customer) so they can ask for any information that is missing from the prepared
11.1.1 Determine the Customer’s Needs
You must know the purpose of the sortie and what the customer expects to
see as a result. The end use of the photos or video will determine what
equipment the aircrew needs to accomplish the mission, how they will set up the
camera/camcorder, and how they will plan and fly the sortie. Just as importantly,
understanding the customer’s objectives is vitally important for customer
satisfaction; if we don’t deliver they may never request CAP’s assistance again!
Mission command or staff is normally responsible for getting enough
information from the customer to conduct a thorough aircrew briefing, and satisfy
the customer’s needs. Some customers know exactly what they want and give
CAP a complete and detailed request. Some customers either assume you know
what they want or don’t give you enough information in the first place. Some
customers don’t really know what they want, but if the final product doesn’t meet
their (unvoiced) expectations they will be dissatisfied with CAP. So it is up to the
CAP to ensure they have enough information to plan and brief the imaging
Details you need include (the checklist is in Attachment 1):
a. What and where is the target? Get the exact location of the target(s).
Even though the customer just gives you a name or location (e.g., the
“Lake Meredith” dam or the “southwest part of Pampa”), try to define the
target location by at least two forms of navigational information such as
Lat/Long and VOR radial/DME. Also ensure that you get a good verbal
description of the target.
Note: Two useful tools associated with coordinates are the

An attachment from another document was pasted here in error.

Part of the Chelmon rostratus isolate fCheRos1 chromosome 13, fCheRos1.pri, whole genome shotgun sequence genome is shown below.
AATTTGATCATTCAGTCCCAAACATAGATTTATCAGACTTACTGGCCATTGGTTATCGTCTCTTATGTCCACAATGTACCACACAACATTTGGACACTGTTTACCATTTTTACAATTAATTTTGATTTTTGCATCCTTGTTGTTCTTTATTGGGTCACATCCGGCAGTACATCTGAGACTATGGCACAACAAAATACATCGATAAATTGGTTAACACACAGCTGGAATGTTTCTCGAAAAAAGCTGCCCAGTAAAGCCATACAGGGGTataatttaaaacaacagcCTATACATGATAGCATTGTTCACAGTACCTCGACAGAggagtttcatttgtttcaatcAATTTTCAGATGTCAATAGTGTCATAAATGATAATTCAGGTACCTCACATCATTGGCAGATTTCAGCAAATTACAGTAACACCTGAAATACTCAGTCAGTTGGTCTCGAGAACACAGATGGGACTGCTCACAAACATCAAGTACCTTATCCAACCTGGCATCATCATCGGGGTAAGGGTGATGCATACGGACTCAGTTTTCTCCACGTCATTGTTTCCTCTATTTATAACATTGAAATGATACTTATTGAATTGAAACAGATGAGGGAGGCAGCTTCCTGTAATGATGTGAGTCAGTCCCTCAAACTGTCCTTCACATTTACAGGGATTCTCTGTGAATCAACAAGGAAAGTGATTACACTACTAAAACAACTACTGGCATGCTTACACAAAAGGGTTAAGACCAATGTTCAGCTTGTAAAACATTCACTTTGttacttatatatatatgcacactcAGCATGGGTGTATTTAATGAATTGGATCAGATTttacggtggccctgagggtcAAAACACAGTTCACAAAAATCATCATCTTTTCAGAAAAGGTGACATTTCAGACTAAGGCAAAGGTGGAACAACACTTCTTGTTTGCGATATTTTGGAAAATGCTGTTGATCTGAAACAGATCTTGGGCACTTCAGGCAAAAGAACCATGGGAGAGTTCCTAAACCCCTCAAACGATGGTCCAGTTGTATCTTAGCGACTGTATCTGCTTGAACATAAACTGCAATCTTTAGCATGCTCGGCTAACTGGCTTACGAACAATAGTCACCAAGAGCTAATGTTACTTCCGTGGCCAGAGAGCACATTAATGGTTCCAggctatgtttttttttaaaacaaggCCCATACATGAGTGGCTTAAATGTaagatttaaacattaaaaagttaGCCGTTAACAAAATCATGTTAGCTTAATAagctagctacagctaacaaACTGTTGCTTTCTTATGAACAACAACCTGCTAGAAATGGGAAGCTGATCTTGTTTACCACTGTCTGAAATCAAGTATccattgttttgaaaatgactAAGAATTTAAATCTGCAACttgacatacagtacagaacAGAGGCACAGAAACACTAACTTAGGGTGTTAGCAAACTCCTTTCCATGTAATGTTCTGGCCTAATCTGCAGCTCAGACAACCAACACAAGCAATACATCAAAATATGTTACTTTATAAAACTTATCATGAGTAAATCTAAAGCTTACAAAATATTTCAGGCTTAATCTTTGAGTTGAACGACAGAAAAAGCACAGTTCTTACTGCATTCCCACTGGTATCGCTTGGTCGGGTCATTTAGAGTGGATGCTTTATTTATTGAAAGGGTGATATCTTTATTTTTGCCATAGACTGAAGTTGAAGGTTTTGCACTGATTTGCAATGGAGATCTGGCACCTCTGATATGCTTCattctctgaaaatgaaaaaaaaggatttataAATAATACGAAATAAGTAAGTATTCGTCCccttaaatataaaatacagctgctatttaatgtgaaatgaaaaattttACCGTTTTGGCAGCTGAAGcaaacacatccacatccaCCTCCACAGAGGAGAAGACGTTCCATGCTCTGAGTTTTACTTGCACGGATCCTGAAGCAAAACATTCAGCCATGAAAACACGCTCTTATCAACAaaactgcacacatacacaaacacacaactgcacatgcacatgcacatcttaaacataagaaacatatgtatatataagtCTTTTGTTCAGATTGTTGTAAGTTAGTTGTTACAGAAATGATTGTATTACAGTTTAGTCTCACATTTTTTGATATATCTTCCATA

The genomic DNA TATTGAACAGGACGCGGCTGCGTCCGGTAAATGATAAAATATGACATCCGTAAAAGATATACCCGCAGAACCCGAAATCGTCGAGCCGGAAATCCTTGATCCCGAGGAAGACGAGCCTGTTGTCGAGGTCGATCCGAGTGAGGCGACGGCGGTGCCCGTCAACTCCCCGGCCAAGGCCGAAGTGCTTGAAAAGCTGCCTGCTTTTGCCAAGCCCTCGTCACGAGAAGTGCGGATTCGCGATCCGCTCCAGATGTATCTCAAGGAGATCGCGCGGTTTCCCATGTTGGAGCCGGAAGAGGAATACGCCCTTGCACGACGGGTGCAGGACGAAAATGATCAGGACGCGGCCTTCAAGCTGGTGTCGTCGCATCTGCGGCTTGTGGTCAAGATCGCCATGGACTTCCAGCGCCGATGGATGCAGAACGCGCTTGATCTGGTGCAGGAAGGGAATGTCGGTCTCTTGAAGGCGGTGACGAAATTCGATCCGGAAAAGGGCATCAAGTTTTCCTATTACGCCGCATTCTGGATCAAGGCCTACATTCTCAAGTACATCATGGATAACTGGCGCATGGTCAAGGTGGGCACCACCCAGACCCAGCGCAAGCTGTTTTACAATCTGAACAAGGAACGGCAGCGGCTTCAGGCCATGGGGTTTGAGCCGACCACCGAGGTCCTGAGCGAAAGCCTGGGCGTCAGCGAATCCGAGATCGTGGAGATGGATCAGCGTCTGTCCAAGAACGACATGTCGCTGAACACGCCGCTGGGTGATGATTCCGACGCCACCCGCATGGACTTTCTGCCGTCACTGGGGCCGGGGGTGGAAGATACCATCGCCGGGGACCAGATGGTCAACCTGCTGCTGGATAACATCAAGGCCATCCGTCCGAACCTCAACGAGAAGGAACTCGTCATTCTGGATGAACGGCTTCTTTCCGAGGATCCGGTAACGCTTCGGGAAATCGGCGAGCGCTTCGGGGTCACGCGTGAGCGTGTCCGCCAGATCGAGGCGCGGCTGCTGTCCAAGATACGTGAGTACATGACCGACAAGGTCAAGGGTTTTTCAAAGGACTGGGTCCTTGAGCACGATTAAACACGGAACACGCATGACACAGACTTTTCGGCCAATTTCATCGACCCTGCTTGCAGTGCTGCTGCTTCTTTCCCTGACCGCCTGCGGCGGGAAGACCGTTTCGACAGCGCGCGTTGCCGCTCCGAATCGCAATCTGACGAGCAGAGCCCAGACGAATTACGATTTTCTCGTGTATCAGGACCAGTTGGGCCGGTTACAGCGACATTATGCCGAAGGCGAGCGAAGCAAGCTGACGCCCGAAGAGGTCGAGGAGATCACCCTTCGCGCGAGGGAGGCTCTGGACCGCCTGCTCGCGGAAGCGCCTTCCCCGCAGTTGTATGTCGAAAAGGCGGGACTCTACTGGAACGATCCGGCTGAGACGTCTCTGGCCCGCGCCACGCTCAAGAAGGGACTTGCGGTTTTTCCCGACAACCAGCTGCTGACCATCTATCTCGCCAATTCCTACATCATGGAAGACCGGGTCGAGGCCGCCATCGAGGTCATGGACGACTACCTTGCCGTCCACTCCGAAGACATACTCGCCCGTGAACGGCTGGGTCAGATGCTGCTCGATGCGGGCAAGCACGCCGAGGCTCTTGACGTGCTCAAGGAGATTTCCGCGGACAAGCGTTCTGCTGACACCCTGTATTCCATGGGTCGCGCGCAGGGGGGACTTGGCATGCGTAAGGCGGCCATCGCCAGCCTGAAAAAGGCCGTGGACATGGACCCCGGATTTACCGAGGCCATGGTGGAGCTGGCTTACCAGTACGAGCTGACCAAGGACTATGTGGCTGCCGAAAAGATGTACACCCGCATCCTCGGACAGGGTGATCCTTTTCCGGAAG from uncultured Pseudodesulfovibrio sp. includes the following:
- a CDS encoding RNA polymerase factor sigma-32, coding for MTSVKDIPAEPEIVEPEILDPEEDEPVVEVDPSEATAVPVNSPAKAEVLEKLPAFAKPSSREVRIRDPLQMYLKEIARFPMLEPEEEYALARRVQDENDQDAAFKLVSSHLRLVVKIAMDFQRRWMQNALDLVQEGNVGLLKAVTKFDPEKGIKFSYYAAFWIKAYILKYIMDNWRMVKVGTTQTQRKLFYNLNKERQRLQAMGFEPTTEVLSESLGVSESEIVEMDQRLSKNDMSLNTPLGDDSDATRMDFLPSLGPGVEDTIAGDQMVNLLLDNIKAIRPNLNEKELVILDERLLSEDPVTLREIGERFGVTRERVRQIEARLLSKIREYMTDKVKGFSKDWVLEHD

Latitude / Longitude Coordinate Converter that allows you to convert
between the three commonly used unit types
(, and the that allows you to find the Lat/Long of a point or address
or show a point on the map using the known latitude and longitude
b. How the target and surrounding features should be photographed. Some
questions to ask are:
1) Is the target a single feature or facility, such as a building? If so, do
they want as close a picture as possible (e.g., completely filling the
2) Does the customer want to see the target and its environs to allow a
larger perspective?
3) Does the customer want to see roads and/or power lines leading to or
from the target? If so, how far out from the target? You need this
information to determine if you can get the desired results in one
photo without losing the desired level of detail. You make have to
take several photos to get the desired results.
4) Does the customer want to see the extent of flooding below a dam or
levee, or the entire trail of debris from a tornado?
5) Does the customer want wide photos followed by close-ups?
6) Does the customer want the photos taken from a certain altitude
(AGL) or from a specific angle to the target? Or is it OK to change
altitudes and/or zoom as necessary to get the best shot? This will
affect how you plan and fly the imaging pattern.
Does the customer care about lighting conditions over the target area?
The customer may not want photos taken under a heavy overcast, or in
early morning or late afternoon light.